Told in a chorus of voices belonging to those who knew Sophie best, The Life and Death of Sophie Stark is an intimate portrait of an elusive woman whose monumental talent and relentless pursuit of truth reveal the cost of producing great art. It is “not only a dissection of genius and the havoc it can wreak, but also a thunderously good story” (Emma Donoghue).

The Review

Well, The Life and Death of Sophie Stark was a curious little read. The eponymous character doesn’t narrate the story. Her life is told from the perspective of those who loved (and at times, hated) her and we get a full bodied picture of this strange and creative character. One thing I got from the descriptions of Sophie Stark is that her art was more important than the people around her. She would go to lengths to get what she wanted and her destructive path often came at a cost to the people she loved the most.

The clever way in which the story unfolds is almost documentary-like. If this were made into a film you could see it being told that way which then kind of becomes art imitating fictional life imitating art which then makes my head hurt.

The Life and Death of Sophie Stark is a really good read if you like your literature like independent cinema, quirky but memorable.

The Life and Death of Sophie Stark by Anna North is available now.

For more information regarding Anna North (@annanorthtweets) please visit www.annanorth.net.

For more information regarding Penguin Group (@Penguinusa) please visit www.penguin.com.

For more information regarding Blue Rider Press (@BlueRiderPress) www.penguin.com.

35 Stars

ned-vizziniTitle: It’s Kind of a Funny Story

Author: Ned Vizzini

Pages: 448 Pages

Publisher: Hyperion

The Blurb

Like many ambitious New York City teenagers, Craig Gilner sees entry into Manhattan’s Executive Pre-Professional High School as the ticket to his future. Determined to succeed at life-which means getting into the right high school to get into the right college to get the right job-Craig studies night and day to ace the entrance exam, and does. That’s when things start to get crazy.

At his new school, Craig realizes that he isn’t brilliant compared to the other kids; he’s just average, and maybe not even that. He soon sees his once-perfect future crumbling away. The stress becomes unbearable and Craig stops eating and sleeping-until, one night, he nearly kills himself.

Craig’s suicidal episode gets him checked into a mental hospital, where his new neighbours include a transsexual sex addict, a girl who has scarred her own face with scissors, and the self-elected President Armelio. There, isolated from the crushing pressures of school and friends, Craig is finally able to confront the sources of his anxiety.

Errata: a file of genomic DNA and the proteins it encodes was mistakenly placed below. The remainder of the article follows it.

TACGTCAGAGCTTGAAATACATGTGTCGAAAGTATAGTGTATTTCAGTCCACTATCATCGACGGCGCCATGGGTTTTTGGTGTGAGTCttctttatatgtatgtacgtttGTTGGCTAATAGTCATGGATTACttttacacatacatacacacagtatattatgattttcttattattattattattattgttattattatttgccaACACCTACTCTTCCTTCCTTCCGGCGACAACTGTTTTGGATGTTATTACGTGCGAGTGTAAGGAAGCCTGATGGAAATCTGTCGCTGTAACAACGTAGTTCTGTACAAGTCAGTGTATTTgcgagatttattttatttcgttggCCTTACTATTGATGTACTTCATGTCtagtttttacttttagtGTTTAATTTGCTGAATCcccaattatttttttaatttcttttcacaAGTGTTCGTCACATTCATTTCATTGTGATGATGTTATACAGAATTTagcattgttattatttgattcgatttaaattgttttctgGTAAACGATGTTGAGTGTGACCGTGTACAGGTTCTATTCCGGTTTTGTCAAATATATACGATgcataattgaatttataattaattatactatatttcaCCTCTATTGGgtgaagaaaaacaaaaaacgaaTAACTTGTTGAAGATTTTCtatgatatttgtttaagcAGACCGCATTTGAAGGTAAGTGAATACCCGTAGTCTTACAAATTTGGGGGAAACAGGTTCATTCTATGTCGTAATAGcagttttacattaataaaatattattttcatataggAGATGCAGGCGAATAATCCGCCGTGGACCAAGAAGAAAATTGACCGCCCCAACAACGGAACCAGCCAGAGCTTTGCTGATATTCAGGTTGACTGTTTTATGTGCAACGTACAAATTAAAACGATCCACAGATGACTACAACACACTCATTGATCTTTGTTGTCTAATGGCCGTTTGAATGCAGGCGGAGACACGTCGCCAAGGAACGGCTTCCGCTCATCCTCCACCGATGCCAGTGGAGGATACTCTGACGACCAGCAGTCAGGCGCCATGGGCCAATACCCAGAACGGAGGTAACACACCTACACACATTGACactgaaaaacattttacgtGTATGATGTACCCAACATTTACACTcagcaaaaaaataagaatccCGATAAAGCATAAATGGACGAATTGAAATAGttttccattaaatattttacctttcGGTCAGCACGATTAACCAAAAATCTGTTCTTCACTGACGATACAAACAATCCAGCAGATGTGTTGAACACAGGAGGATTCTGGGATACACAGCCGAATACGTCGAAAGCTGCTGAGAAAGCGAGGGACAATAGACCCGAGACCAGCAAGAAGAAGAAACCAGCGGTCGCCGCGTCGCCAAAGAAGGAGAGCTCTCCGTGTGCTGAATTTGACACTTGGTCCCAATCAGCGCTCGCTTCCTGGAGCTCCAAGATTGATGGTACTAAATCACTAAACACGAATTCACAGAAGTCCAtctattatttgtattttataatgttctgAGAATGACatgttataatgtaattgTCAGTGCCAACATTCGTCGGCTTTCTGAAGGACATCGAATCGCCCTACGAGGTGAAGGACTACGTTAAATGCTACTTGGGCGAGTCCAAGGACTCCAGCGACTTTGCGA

Ned Vizzini, who himself spent time in a psychiatric hospital, has created a remarkably moving tale about the sometimes unexpected road to happiness. For a novel about depression, it’s definitely a funny story.

The Review

Mental health amongst teenagers is a subject of much contention. It is frequently debated in the news and more and more we are seeing young adults becoming a victim of depression and other mental health diseases. Sadly, even though it is more common now, the stigma attached to mental health issues is still rampant.

This is why novels like It’s Kind of a Funny Story are so important. Furthermore, it is writers like Ned Vizzini who have drawn from personal experiences that make novels like It’s Kind of a Funny Story have a level of authenticity to them. A verisimilitude off what it is actually like to suffer from depression.

I, myself, suffer from anxiety. I am fortunate enough to know the root of my anxiety. It comes from my medical condition Ulcerative Colitis. Being away from available bathrooms is mental torture. I won’t travel long distances by car for fear of getting stuck in traffic thus causing panic about lack of bathroom availability which ironically causes the need for bathroom availability. Walking is a nightmare; a 13 minute walk from my house to a relatives house is as near to mental torture as you can get as it feels like you are walking the distance of a marathon.

All of this is irrelevant really but if you have never felt anxiety or mental health worries then maybe this has just given you a brief window into what it is like. If you want an honest and more insightful view then you need to read It’s Kind of a Funny Story. It is warm, funny, sad and strangely uplifting.

A sad fact regarding the book is that Ned Vizzini sadly succumbed to his depression by committing suicide. His book gave so much hope that it is really heartbreaking that he couldn’t stave off his own demons.

It’s Kind of a Funny Story by Ned Vizzini is available now.

For more information regarding Hyperion Books please visit the Twitter page (@HyperionTeens).